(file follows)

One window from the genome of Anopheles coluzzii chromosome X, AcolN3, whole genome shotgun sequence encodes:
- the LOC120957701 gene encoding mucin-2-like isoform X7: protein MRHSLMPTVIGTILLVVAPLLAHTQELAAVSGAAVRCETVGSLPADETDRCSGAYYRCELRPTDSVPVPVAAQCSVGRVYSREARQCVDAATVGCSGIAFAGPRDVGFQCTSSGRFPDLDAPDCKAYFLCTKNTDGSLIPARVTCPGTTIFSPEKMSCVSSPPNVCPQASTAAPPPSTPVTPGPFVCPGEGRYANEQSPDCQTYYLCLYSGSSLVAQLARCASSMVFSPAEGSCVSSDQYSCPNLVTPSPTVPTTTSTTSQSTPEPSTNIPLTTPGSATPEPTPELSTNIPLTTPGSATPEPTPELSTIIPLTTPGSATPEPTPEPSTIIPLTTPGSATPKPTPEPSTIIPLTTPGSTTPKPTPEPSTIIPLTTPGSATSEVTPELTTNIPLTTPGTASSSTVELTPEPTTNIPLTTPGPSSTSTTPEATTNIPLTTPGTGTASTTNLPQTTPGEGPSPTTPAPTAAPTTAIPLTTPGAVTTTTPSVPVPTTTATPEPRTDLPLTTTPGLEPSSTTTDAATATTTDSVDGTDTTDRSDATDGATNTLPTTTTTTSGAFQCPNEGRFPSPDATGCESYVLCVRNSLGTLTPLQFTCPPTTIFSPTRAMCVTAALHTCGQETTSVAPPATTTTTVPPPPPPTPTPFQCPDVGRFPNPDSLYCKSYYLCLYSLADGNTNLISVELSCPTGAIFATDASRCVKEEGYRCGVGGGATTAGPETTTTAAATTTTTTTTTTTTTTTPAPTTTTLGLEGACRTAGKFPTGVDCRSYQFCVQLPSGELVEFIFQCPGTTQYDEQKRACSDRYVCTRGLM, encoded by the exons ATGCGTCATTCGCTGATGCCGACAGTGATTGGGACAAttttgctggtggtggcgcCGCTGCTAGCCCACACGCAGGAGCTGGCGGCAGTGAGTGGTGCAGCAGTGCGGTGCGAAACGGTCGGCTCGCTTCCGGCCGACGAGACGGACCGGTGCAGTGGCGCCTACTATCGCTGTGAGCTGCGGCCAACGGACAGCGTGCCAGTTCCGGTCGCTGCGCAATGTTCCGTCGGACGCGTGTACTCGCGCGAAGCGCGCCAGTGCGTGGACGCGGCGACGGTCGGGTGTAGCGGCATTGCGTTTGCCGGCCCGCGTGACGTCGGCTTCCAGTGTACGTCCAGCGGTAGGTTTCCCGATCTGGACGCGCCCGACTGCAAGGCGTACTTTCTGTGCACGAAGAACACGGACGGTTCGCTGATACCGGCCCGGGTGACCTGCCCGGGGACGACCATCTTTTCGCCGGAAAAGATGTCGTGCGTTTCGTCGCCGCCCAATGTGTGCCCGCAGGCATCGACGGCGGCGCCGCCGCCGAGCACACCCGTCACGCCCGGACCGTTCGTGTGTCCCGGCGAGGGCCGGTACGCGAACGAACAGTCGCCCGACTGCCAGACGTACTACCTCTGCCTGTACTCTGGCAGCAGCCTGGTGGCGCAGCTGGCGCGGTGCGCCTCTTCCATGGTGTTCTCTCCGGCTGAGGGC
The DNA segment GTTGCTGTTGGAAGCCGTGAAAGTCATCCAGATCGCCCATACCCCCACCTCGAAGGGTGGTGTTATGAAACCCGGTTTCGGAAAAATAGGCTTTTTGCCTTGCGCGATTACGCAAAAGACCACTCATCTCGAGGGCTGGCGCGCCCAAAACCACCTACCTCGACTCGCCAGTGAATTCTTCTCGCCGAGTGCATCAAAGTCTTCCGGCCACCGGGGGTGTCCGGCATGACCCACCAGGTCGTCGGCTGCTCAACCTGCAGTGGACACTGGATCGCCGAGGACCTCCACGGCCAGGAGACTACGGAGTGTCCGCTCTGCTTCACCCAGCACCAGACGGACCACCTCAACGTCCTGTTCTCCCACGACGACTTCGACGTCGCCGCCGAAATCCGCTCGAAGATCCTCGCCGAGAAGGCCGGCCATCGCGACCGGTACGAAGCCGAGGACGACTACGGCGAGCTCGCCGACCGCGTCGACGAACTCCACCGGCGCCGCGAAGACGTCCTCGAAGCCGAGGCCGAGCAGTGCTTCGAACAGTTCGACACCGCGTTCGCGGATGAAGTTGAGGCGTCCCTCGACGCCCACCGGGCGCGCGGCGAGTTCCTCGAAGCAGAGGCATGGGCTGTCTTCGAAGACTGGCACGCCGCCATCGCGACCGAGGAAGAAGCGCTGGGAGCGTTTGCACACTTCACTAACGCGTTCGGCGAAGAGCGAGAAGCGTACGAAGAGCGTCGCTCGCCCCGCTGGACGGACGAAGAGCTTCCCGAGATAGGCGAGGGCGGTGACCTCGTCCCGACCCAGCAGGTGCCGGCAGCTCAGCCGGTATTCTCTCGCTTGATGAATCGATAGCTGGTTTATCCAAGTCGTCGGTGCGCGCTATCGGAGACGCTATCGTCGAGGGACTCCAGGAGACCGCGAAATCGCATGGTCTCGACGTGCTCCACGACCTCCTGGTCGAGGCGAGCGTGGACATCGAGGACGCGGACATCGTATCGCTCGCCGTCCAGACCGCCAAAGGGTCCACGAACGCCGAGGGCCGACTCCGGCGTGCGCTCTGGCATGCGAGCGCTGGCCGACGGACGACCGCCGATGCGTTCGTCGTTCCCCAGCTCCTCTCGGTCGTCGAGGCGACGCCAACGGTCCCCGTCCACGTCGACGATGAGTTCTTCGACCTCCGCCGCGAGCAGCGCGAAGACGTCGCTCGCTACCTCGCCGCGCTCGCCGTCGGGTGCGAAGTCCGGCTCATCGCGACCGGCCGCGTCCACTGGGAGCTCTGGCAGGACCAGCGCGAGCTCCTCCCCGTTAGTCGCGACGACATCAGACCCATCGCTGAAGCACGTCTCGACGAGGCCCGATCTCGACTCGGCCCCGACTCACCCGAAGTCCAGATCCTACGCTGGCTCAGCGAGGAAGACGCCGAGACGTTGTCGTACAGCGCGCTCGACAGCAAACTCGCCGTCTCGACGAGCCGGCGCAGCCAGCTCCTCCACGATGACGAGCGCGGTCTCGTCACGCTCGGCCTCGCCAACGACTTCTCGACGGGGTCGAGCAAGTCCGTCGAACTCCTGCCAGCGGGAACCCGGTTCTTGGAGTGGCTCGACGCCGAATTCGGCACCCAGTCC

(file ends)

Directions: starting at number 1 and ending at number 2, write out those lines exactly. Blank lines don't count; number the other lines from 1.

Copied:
One window from the genome of Anopheles coluzzii chromosome X, AcolN3, whole genome shotgun sequence encodes:
- the LOC120957701 gene encoding mucin-2-like isoform X7: protein MRHSLMPTVIGTILLVVAPLLAHTQELAAVSGAAVRCETVGSLPADETDRCSGAYYRCELRPTDSVPVPVAAQCSVGRVYSREARQCVDAATVGCSGIAFAGPRDVGFQCTSSGRFPDLDAPDCKAYFLCTKNTDGSLIPARVTCPGTTIFSPEKMSCVSSPPNVCPQASTAAPPPSTPVTPGPFVCPGEGRYANEQSPDCQTYYLCLYSGSSLVAQLARCASSMVFSPAEGSCVSSDQYSCPNLVTPSPTVPTTTSTTSQSTPEPSTNIPLTTPGSATPEPTPELSTNIPLTTPGSATPEPTPELSTIIPLTTPGSATPEPTPEPSTIIPLTTPGSATPKPTPEPSTIIPLTTPGSTTPKPTPEPSTIIPLTTPGSATSEVTPELTTNIPLTTPGTASSSTVELTPEPTTNIPLTTPGPSSTSTTPEATTNIPLTTPGTGTASTTNLPQTTPGEGPSPTTPAPTAAPTTAIPLTTPGAVTTTTPSVPVPTTTATPEPRTDLPLTTTPGLEPSSTTTDAATATTTDSVDGTDTTDRSDATDGATNTLPTTTTTTSGAFQCPNEGRFPSPDATGCESYVLCVRNSLGTLTPLQFTCPPTTIFSPTRAMCVTAALHTCGQETTSVAPPATTTTTVPPPPPPTPTPFQCPDVGRFPNPDSLYCKSYYLCLYSLADGNTNLISVELSCPTGAIFATDASRCVKEEGYRCGVGGGATTAGPETTTTAAATTTTTTTTTTTTTTTPAPTTTTLGLEGACRTAGKFPTGVDCRSYQFCVQLPSGELVEFIFQCPGTTQYDEQKRACSDRYVCTRGLM, encoded by the exons ATGCGTCATTCGCTGATGCCGACAGTGATTGGGACAAttttgctggtggtggcgcCGCTGCTAGCCCACACGCAGGAGCTGGCGGCAGTGAGTGGTGCAGCAGTGCGGTGCGAAACGGTCGGCTCGCTTCCGGCCGACGAGACGGACCGGTGCAGTGGCGCCTACTATCGCTGTGAGCTGCGGCCAACGGACAGCGTGCCAGTTCCGGTCGCTGCGCAATGTTCCGTCGGACGCGTGTACTCGCGCGAAGCGCGCCAGTGCGTGGACGCGGCGACGGTCGGGTGTAGCGGCATTGCGTTTGCCGGCCCGCGTGACGTCGGCTTCCAGTGTACGTCCAGCGGTAGGTTTCCCGATCTGGACGCGCCCGACTGCAAGGCGTACTTTCTGTGCACGAAGAACACGGACGGTTCGCTGATACCGGCCCGGGTGACCTGCCCGGGGACGACCATCTTTTCGCCGGAAAAGATGTCGTGCGTTTCGTCGCCGCCCAATGTGTGCCCGCAGGCATCGACGGCGGCGCCGCCGCCGAGCACACCCGTCACGCCCGGACCGTTCGTGTGTCCCGGCGAGGGCCGGTACGCGAACGAACAGTCGCCCGACTGCCAGACGTACTACCTCTGCCTGTACTCTGGCAGCAGCCTGGTGGCGCAGCTGGCGCGGTGCGCCTCTTCCATGGTGTTCTCTCCGGCTGAGGGC